the right which is the actual atlas

space

flight operations center they were the ones who

launch

ed the rocket about nine and a half minutes ago as you can see everyone is locked in on their screens monitoring data you might have noticed there wasn't much excitement during

launch

but ula will be happy once we get to uh stage separation which is coming up almost 15 minutes after

launch

so about five minutes from now centaur system performance remains nominal throughout this burn continuing to see stable values on our fuel and oxidizer tank pressures main vehicle battery temperatures and pressures and continue to see good pressures on our helium and hydrazine storage bottles telemetry quality has been good throughout this burn only seeing very brief minor dropouts now approximately one minute remaining in the burn so once again after

starliner

separates from centaur coming up in about four minutes

starliner

will circularize its orbit with an orbital insertion burn again about 30 seconds to main engine cut off chamber pressures on both rl10s continue to look good now ahead of main engine cutoff we are seeing good tank pressure on

starliner

itself batteries are in a nominal temperature good pressure sensor readings from

starliner

as it prepares to free fly for the first time in orbit standing by for main engine cutoff and we have miko main engine cutoff body rate responses have remained very stable now passing 12 minutes into flight now

starliner

will stay attached to centaur...
again until about 15 minutes expected to separate at 14 minutes and 58 seconds after liftoff and that will be the first time

starliner

free flies in orbit and at that point richard jones and his team in houston will have full control over the vehicle and they will set it up for an orbital insertion burn that will take place 16 minutes after separation approximately two minutes now remaining until oft capsule separation body rate responses continue to look very stable throughout this coast so you're looking at the

boeing

mission control center there at this point they have transitioned to a mission support room the people you're seeing sitting on console designed tested and built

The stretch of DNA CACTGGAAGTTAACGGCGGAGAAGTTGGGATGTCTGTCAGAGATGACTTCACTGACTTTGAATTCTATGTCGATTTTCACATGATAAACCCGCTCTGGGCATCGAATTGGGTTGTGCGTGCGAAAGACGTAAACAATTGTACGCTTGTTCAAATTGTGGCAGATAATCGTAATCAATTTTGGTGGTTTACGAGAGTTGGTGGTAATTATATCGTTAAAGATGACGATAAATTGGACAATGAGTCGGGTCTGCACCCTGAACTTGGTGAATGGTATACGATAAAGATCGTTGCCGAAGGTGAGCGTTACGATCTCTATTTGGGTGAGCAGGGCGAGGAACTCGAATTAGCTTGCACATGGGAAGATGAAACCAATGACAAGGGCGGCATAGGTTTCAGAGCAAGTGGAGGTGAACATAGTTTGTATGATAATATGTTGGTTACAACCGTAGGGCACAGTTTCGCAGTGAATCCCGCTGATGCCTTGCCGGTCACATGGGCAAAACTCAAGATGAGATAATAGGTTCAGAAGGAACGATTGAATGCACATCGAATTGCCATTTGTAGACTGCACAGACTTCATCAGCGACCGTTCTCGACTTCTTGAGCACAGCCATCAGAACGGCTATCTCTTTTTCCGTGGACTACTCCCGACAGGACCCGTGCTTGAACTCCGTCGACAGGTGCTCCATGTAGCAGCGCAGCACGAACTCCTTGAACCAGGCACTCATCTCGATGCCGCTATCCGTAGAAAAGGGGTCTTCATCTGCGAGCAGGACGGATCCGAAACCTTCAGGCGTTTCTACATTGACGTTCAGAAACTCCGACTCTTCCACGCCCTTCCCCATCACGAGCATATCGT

starliner

they are the experts on the systems so if flight controllers need any help they will be the ones answering the call passing 30 seconds into flight in just over a minute we're expecting to hear that

starliner

has separated from the vehicle and about one minute now remaining until oft separation body rates in the roll pitch in yaw direction all very close to null and about 30 seconds away from

space

craft's app now standing by for

space

craft separation and we have good indication of separation of the oft capsule there it is ula has successfully completed their piece of the mission

starliner

is free flying for the first time in

space

from here the johnson

space

center mission controllers will be flying

starliner

we will hear reports exclusively from there and

starliner

's...
software has been switched to orbit mode meaning the

space

craft is executing the commands it needs for operating in

space

following a successful

launch

into orbit into the orbital trajectory this is just one step flight controllers are taking in configuring

starliner

now that it's flying on its own flight controllers are setting up for the orbital insertion burn which will take place in about 15 minutes little over 15 minutes and that'll circularize

starliner

's orbit as it sets off to chase the

international

space

station

the team here is also turning off several systems that were needed for powered flight but are not necessary now that